New York: Dr Deborah Birx, the Trump administration’s coronavirus response co-ordinator, said on Sunday that crucial statements from the White House about the coronavirus pandemic were shaped by misinformation, denial about the severity of COVID-19 and the shadow of an upcoming election.
In an interview on the CBS program Face the Nation, Birx said that from the outset, progress against the virus was impeded by inconsistent and inept public messaging that played down the gravity of the pandemic and the immediate need for safety precautions. In the White House, she said, “there were people who definitely believed that this was a hoax”.
President Donald Trump listens as Dr Deborah Birx, White House coronavirus response coordinator, speaks in April.Credit:AP
That disbelief in turn was echoed in many pockets across the United States, she said, because at the beginning of the pandemic, public officials did not fully describe the spectrum of disease that the virus could cause.
“And so they saw people get COVID and be fine,” and that bred scepticism, she explained.
Incomplete messaging had devastating consequences, Birx said. While not specifically naming former president Donald Trump, who had initially labelled the pandemic a “hoax,” Birx noted: “Every time a statement was made by a political leader that wasn’t consistent with public health needs, that derailed our response. It is also why I went out on the road, because I wasn’t censored on the road.”
She travelled to several states in the northern summer and autumn, speaking to governors and local officials.
Describing the flow of information to Trump about the virus as chaotic and unco-ordinated, Birx said that to this day, she did not know the source of some of the data he was receiving.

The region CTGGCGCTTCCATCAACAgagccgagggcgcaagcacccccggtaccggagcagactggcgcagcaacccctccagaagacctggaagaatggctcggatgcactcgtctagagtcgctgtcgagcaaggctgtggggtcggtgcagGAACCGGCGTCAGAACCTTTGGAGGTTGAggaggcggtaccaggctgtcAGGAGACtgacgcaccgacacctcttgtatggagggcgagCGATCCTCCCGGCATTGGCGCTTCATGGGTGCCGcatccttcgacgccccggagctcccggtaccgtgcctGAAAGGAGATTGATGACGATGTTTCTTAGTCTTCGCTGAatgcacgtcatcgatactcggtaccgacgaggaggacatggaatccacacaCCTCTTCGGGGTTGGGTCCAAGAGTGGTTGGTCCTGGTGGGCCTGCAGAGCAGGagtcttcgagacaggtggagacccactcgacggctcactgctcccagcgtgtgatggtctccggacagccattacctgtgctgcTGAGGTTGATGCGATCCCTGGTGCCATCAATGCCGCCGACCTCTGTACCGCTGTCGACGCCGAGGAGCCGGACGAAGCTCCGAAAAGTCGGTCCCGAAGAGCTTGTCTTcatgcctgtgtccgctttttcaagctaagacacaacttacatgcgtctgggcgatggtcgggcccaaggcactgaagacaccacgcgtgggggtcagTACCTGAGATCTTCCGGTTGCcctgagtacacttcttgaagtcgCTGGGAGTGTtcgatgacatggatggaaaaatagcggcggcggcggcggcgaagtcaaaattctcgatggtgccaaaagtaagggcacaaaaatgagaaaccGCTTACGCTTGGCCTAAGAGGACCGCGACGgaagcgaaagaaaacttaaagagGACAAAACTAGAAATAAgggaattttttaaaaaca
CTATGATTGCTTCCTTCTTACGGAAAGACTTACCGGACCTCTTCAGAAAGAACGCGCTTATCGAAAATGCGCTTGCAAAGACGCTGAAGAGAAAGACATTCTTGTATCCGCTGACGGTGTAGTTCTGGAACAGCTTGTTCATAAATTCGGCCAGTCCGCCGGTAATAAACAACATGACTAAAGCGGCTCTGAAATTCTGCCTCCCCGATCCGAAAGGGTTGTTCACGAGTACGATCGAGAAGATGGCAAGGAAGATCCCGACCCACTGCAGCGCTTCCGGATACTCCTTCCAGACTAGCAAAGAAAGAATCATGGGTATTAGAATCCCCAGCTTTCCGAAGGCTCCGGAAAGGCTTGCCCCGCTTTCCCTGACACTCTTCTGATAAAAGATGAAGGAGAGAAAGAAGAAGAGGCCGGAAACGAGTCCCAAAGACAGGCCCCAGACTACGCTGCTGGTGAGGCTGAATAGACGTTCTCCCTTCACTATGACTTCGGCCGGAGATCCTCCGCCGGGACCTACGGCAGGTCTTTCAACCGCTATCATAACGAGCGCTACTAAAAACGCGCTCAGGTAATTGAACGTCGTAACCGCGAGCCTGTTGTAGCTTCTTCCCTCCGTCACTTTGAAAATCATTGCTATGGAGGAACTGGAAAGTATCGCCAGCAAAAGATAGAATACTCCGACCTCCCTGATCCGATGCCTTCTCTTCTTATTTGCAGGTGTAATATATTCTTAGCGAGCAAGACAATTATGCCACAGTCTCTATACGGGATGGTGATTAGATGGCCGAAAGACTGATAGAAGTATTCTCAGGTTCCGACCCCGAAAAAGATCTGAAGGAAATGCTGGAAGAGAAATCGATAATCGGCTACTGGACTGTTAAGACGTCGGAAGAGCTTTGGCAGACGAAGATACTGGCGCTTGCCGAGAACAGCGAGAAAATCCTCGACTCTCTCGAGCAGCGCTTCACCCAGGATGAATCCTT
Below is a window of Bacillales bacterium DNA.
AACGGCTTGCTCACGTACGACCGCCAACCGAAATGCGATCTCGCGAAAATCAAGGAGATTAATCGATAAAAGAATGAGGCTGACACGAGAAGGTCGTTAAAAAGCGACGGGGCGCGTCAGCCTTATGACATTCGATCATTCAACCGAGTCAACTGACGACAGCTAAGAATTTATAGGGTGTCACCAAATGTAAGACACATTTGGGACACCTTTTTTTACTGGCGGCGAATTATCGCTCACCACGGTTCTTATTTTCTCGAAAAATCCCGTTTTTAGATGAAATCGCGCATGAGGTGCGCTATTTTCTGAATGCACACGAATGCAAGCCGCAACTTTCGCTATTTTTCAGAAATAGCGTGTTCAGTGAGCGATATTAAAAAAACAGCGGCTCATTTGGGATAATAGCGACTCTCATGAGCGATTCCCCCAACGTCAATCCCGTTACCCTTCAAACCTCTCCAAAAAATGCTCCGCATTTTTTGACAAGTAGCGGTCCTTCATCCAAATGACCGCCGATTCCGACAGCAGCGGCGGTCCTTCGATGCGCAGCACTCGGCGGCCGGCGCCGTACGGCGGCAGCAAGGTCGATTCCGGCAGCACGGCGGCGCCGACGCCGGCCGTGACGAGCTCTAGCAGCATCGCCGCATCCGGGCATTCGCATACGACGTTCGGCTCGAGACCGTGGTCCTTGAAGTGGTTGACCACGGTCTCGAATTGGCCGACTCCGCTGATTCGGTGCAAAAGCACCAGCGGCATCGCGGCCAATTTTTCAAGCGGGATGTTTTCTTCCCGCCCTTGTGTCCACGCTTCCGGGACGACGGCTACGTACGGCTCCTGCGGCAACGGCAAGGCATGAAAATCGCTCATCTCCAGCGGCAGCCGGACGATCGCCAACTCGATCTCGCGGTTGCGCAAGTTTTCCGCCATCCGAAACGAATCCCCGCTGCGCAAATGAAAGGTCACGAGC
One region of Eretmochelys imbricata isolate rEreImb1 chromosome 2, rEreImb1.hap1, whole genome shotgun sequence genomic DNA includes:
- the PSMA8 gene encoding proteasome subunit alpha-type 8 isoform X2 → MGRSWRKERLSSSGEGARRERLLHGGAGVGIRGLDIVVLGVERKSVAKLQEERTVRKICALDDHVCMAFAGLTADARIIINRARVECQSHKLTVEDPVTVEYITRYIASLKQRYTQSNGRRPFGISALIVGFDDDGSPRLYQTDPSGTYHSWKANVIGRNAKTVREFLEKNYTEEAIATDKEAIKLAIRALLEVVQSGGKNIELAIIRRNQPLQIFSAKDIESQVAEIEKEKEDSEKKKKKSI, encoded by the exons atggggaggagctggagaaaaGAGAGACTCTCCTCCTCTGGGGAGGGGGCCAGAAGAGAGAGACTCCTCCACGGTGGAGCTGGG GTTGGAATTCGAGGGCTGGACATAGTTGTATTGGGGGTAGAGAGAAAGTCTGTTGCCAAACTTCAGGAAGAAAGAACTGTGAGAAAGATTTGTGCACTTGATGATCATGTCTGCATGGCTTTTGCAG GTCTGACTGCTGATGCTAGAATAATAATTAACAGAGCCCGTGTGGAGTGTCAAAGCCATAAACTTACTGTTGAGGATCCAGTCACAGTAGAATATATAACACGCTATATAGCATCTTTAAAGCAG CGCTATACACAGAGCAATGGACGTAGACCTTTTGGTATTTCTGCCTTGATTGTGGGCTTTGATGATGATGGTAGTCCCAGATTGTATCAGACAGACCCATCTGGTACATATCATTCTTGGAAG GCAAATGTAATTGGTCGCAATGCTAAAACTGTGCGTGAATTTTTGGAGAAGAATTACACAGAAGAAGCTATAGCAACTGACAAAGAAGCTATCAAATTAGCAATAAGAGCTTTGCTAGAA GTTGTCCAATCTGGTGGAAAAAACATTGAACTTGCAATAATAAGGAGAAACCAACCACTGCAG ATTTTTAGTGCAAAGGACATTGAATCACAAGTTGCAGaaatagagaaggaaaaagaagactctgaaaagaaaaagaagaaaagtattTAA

“I saw the president presenting graphs that I never made,” she said.
Last spring, the White House was very focused on the pandemic. But as months passed and the economy continued to sag, she said, the administration routinely ignored her recommendations for “gating criteria” for activities like indoor restaurant dining. As a workaround, she said, she would speak regularly to state governors, repeating her advice.
Former vice-president Mike Pence was aware she was doing so, she said.
Birx came under intense criticism from public health experts for being a part of the Trump apparatus that was promoting misleading, and sometime completely erroneous, information and guidance. She was faulted for not countering Trump’s misinformation on the severity of the pandemic, or his promotion of certain bogus treatments, and for not adequately addressing the conflicting messages and approaches coming from the White House as the virus raged out of control.
“I was not able to do national press,” she said. “The other thing that was very important to me is, I was not going to go outside of the chain of command.“
Birx said that whenever she had a significant disagreement with coronavirus policy and practice announced by the White House, a negative report about that dispute would appear in the media within days.
But over the course of last year, Birx repeatedly declined repeated interview requests made by The New York Times as tensions developed between White House officials and Trump with the nation’s public health officials.
As the pandemic raged in the summer and the election approached, both Birx and Dr Anthony Fauci spoke less frequently in public and were no longer appearing at White House briefings. Trump’s chief adviser in the fall instead became Dr Scott Atlas, a Stanford radiologist who supported the benefits of pursuing herd immunity over imposing lockdowns, and who spoke disparagingly about the widespread use of masks.
Birx said that the only two people in the White House who regularly wore masks were herself and a person on her support staff, and she expressed frustration that the White House believed that the best way to protect the commander in chief from getting sick was to be tested regularly.
Birx, a career civil servant and an immunologist who worked extensively on international AIDS relief, is now a special adviser to the Centre for Global Health at the Centres for Disease Control and Prevention. She said she planned to announce her retirement in four to six weeks.
The New York Times
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